It’s actually a blur to me if I wore any pink at all, maybe Chooch remembers as he is my memory bank for the few months before and after she passed. The family talked about everyone wearing one, but I didn’t. It felt wrong to me for some reason that I can’t really explain. It was like kryptonite to me and I quite literally winced every time I saw a pink ribbon.

I can quite clearly remember the first time I wore a pink ribbon again, as it was on my participant T-shirt at the 2008 Susan G. Komen Race for the Cure in Richmond. I can tell you I wouldn’t have made it ten steps without Chooch and good friend Paulette Jaxton there that day. Although I don’t think she really knew what she was in for when she decided to join us. It was more than just a fundraiser and 5k for me; it was a crucial step in my healing process. And what a painful step it was. Talk about immersion therapy.

That was a huge day for me, as I had enough distance from the loss to be able to embrace the community once again and proudly take steps for such an important cause, when my Mom could no longer do so. We did several Races for the Cure in Washington, D.C. after her first diagnosis in 1991. Hell, she even stood on the stage with other survivors one year, lined up in their pink t-shirts as the opening ceremonies were held. She truly believed that doing the Races made a difference, and not just for raising donations. It also raised awareness and was an awe-inspiring sight, that sea of pink on the news that night.

My hope is to raise funds for breast cancer research every year, in her name. I’ve done this since that first race in 2008, with Paulette and Chooch at my side. When I was physically unable to do the race this year, I signed up for the Sleep-In for the Cure. This allowed me to raise funds even though I was unable to attend. They even sent me a t-shirt. I’ll be doing the race, every year, and am considering adding other Komen races in different places. Even if I don’t raise any money through donations, they still get my registration fee, after all. And every penny counts. Someday, I’ll work my way up to the 3-Day race, as I’ve wanted to do for years and am freshly inspired to finally reach that goal. Who knows? 2011 may be the year.

It’s taken me weeks to write this post, and it’s more confessional than I first intended. All I really wanted to do was:

  • Remind you to do a breast self exam. Male or female, you need to know how your breasts feel to be able to determine if and when something changes.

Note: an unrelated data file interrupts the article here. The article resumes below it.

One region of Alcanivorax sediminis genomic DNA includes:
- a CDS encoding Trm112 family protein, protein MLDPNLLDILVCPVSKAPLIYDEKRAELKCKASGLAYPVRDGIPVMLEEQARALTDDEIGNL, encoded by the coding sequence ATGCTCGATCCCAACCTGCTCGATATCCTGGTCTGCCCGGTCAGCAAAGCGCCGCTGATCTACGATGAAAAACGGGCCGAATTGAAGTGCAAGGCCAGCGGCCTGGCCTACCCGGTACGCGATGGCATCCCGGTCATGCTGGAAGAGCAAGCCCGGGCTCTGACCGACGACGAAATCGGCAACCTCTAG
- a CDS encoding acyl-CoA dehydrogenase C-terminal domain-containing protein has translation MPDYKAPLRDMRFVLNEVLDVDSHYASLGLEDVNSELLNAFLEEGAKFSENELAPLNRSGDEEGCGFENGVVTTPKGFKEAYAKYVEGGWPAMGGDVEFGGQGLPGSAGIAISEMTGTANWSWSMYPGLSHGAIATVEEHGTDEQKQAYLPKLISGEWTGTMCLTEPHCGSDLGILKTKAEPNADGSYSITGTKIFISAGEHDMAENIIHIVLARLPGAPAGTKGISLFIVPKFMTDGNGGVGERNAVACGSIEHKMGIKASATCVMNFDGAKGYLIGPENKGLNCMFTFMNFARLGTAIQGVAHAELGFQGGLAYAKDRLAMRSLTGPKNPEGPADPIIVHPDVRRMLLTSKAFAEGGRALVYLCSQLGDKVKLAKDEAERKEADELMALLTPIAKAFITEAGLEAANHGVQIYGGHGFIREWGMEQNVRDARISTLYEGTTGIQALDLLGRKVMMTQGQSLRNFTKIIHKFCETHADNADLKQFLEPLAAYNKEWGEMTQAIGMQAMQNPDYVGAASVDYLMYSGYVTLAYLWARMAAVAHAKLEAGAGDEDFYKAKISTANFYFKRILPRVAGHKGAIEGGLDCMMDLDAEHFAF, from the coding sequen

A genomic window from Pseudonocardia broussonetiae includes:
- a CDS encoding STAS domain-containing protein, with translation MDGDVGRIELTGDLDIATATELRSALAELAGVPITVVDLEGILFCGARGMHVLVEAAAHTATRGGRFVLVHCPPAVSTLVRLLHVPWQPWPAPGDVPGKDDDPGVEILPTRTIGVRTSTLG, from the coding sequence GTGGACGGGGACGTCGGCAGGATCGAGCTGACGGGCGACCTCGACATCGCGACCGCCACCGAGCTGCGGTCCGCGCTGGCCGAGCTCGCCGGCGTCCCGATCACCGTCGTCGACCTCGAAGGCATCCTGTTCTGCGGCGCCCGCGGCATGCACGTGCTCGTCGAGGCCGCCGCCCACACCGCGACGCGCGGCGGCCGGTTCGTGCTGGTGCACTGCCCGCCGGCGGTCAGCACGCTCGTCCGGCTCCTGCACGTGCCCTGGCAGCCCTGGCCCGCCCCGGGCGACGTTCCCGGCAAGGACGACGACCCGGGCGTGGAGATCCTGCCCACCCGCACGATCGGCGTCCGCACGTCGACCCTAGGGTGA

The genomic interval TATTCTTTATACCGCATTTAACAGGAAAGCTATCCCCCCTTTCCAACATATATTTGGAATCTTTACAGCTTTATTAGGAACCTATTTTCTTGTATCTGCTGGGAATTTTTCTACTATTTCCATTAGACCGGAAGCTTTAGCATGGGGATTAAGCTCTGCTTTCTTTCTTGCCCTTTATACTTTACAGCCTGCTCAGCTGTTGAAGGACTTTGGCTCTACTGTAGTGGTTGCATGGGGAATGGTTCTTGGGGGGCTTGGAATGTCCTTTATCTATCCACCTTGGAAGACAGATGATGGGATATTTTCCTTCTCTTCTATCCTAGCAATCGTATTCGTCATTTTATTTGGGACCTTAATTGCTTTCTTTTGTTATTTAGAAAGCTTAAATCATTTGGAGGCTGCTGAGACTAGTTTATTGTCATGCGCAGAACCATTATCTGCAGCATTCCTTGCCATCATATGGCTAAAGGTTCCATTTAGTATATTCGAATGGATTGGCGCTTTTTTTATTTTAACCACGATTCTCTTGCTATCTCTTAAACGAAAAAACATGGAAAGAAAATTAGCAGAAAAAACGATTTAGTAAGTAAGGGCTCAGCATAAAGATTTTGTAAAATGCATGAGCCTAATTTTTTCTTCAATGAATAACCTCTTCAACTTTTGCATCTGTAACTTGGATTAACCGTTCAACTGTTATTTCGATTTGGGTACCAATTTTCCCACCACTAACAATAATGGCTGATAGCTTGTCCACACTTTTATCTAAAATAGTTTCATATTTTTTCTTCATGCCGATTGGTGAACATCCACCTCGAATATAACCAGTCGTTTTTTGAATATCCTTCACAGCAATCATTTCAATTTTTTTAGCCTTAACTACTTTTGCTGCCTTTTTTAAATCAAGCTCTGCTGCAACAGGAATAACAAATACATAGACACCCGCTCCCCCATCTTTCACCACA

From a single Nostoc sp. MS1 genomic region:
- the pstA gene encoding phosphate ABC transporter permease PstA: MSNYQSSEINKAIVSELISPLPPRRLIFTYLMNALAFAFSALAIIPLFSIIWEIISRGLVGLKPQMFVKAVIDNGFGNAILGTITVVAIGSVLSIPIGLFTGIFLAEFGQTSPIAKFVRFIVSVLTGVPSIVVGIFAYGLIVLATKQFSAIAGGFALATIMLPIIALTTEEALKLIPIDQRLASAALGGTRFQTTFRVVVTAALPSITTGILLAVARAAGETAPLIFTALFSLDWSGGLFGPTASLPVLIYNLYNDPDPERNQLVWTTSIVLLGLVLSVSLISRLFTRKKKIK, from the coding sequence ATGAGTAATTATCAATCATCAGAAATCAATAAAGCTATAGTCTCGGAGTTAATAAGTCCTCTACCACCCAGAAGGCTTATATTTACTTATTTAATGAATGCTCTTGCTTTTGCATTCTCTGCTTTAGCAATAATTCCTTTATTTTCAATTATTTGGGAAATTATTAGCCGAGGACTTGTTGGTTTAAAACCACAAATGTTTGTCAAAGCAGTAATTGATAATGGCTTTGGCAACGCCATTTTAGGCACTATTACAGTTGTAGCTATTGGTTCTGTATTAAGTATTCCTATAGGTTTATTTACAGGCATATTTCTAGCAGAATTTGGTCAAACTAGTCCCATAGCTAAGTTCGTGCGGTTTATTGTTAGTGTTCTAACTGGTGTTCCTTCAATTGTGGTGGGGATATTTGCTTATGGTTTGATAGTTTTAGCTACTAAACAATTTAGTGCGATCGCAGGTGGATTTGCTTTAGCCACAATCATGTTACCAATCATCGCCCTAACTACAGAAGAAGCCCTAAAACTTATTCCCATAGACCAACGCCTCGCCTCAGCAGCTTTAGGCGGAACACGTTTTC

• Urge you to immediately get to your physician to get it checked out if you find anything that concerns you, no matter how small. You have a brief window for early detection, and it can be the difference between life and death.
  • Ask you to get another opinion if you feel your doctor is dismissive of your concerns. If you don’t have health insurance, check into local programs for a free or lower cost mammogram. It won’t go away just because you don’t have insurance.
  • Tell you NOT to rely on youth for protection. You’d be surprised at how many people get breast cancer in their 20’s and 30’s. In fact, my ex-husband’s sister recently won her battle against breast cancer, and we went to school together. She’s 41, just like me.

Every race I’ve done has been wonderful in its own way, and each time it is a bit less difficult staring down the pink ribbon.

I’m including some pictures from breast cancer fundraiser races I’ve done, starting with May of 2008. Other folks in the photos include Paulette Jaxton, Allison Duncan, Mae Breakall and Jett Micheyl.

Heart Health and Cancer Prevention

Author: Vivid Muse  //  Category: Breast Cancer, Cooking, Family, Health, Weight Loss

Like many people, I’ve spent the last few years avoiding bread and other carb-heavy or high glycemic-index  foods. This year however, other health issues presented themselves that put my focus more on wellness and disease prevention rather than just losing weight. Those issues also remind me that my family history is something I need to really pay attention to as I am getting older. One side of the family is laden with breast cancer victims while the other side of the family has heart disease as the prevailing cause of illness and death. Being 41, I cannot ignore either issue. *tick*tock*

Dietary fiber has long been believed to be extremely valuable in the fight against many cancers as well as heart disease, and I never intended to avoid it for so long. It just kind of happened. I really chose South Beach again because its final “maintenance” phase is pretty damned healthy with whole grains, fruits, veggies and lean proteins. Having to avoid the whole grains while on the road to maintenance is the problem for me.

So in the last six months or so, I’ve gone off the weight loss phase South Beach and have been enjoying fruits, vegetables and, almost exclusively, carbohydrates in the form of whole grains. I haven’t had a weight gain as a result, as the weight I’ve gained happened before I added them back in.